This is just something to be mindful of if you’re opting for espresso over a cup of regular coffee.
If you’re craving an espresso, remember to account for the two carbs per espresso shot. While many drinks from coffee shops often contain sugary syrups with high carb counts, a plain espresso or iced americano – made with espresso and water – are low-carb options that are more keto-friendly.
Be carful of what additives are going into your drinks!
What’s Keto Coffee?
“Keto coffee” is a drink that has a blend of fats, giving plain black coffee not only a rich flavor boost but also a serving of fat macros.
The drink was first known as “bulletproof” coffee, but a more generic version is commonly now just dubbed “keto coffee.”
Specifically, “bulletproof” coffee is made with medium-chain triglyceride (MCT) (bulletproofcoffee) oil, a dietary supplement made of a blend of fats found in coconut and palm kernel oils and dairy products.
Traditionally, it’s made with coconut oil and grass-fed butter. It can also include heavy whipping cream and vanilla, however, giving it an extra-rich flavor. The fat in it will also give you an energy boost, as, on a keto diet, your body gets energy from burning fat instead of carbs.
Keto Coffee is typically used as a meal replacement in a keto diet.
The recipe for keto coffee typical is:
- One tablespoon of butter.
- One or two tablespoons of coconut oil.
- One tablespoon of heavy whipping cream.
- One teaspoon of vanilla.
A tablespoon of butter has around 12 grams of fat, while a tablespoon of coconut oil has approximately 13 grams, and heavy whipping cream has 11 grams of carbs.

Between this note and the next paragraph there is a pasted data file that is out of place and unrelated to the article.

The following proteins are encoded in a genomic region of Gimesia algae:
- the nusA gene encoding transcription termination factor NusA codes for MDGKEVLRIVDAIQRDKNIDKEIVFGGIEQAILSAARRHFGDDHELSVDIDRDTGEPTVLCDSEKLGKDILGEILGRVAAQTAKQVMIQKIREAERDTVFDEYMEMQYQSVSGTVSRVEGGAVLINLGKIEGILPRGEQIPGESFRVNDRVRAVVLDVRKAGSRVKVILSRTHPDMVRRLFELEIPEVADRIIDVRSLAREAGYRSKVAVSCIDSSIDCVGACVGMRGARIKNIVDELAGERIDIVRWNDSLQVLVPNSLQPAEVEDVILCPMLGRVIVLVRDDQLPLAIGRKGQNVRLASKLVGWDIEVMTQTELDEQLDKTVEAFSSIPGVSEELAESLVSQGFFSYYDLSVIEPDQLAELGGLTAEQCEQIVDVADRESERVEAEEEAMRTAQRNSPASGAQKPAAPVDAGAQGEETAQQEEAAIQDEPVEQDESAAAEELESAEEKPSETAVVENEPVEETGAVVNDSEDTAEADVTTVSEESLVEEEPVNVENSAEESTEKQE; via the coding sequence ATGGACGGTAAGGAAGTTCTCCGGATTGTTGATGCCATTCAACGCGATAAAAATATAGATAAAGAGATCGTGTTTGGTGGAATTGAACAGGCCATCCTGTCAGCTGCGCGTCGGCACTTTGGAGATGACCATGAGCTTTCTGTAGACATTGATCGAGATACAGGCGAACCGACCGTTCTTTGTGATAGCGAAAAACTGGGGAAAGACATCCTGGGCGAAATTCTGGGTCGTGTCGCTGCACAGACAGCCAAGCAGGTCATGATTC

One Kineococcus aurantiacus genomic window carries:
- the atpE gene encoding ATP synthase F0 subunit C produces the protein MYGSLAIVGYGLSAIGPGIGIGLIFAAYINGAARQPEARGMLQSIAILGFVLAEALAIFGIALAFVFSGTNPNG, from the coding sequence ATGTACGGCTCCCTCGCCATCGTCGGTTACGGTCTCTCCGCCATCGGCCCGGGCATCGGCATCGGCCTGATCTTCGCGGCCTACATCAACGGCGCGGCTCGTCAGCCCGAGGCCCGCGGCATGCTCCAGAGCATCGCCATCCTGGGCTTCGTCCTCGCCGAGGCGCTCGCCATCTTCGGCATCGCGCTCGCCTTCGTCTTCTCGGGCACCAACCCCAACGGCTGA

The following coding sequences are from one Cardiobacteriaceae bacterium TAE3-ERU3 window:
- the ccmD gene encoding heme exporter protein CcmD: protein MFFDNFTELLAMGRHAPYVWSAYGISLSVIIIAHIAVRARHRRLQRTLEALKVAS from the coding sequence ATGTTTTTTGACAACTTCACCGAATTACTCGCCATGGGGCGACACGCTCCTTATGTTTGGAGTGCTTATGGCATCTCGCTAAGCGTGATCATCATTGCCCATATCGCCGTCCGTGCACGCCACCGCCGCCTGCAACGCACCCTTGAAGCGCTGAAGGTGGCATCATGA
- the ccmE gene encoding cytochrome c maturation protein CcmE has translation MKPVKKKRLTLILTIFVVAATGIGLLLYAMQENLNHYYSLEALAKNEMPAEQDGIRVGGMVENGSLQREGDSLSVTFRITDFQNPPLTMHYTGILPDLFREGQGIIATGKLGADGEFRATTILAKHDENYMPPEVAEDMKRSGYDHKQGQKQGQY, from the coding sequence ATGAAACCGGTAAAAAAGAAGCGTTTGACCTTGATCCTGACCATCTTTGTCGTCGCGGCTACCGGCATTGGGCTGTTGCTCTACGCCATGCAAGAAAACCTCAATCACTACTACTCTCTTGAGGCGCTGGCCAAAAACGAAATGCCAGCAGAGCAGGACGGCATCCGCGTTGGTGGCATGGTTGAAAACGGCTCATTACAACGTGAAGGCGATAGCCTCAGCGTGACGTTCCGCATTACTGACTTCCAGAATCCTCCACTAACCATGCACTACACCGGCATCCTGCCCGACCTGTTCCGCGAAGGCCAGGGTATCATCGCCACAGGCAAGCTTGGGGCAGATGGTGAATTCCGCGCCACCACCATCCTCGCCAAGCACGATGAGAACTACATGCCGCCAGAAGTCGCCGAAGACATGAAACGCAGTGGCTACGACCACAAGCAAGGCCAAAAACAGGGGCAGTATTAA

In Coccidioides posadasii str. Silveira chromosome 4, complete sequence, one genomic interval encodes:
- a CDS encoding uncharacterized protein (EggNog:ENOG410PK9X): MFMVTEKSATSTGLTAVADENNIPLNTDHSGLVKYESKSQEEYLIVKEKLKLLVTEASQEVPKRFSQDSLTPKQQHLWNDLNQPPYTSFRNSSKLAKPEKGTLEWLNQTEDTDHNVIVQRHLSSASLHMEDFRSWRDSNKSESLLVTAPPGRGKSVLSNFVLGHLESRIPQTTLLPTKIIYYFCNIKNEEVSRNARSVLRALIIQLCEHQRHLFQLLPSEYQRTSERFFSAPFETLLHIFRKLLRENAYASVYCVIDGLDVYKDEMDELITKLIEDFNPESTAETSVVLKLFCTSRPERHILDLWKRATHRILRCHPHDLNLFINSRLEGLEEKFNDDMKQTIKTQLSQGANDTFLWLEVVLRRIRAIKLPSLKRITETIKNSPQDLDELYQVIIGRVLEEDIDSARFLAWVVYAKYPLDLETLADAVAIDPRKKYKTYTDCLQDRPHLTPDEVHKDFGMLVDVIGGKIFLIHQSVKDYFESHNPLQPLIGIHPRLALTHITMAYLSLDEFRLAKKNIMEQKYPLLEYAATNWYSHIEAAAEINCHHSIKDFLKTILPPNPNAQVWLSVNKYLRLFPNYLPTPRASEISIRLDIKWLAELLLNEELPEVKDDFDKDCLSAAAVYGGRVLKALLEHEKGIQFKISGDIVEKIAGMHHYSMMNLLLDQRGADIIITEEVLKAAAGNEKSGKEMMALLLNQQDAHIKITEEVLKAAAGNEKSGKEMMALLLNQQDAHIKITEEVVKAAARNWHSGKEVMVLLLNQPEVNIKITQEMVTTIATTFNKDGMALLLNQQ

Although butter and coconut oil have no carbohydrates, heavy whipping cream has just under one gram of carbohydrates in an ounce (2 tablespoons). While a teaspoon of vanilla has no fat, it has around 0.5 grams of carbs in a teaspoon.
No matter how you make it, the coffee and ingredients are usually blended, creating a frothy, foamy texture. This makes the perfect morning drink that can give you an extra boost of energy and still takes a tiny bite off if you don’t prefer straight black coffee.
If you’re interested in making the best coffee at home, check out our article, Easy Ways to Level Up Your Home Barista Game!
How Does Caffeine Affect My Keto Diet?
Caffeine – and coffee – are often praised for having a range of health effects when considered in modest amounts. From lowering the risks of Parkinson’s and Alzheimer’s to helping you process sugar better, health experts say that a cup of joe a day can have a range of benefits.
Will caffeine affect a keto diet? One small study (Canadianscience) showed that people who were given coffee after a fast produced more ketones with a higher caffeine intake.
People who were given a 2.5-milligram dose of caffeine saw an 88% boost in ketone production, while those who were given a 5-milligram dose saw a 116% boost in ketone production.
This indicates that caffeine may help boost the production of ketones.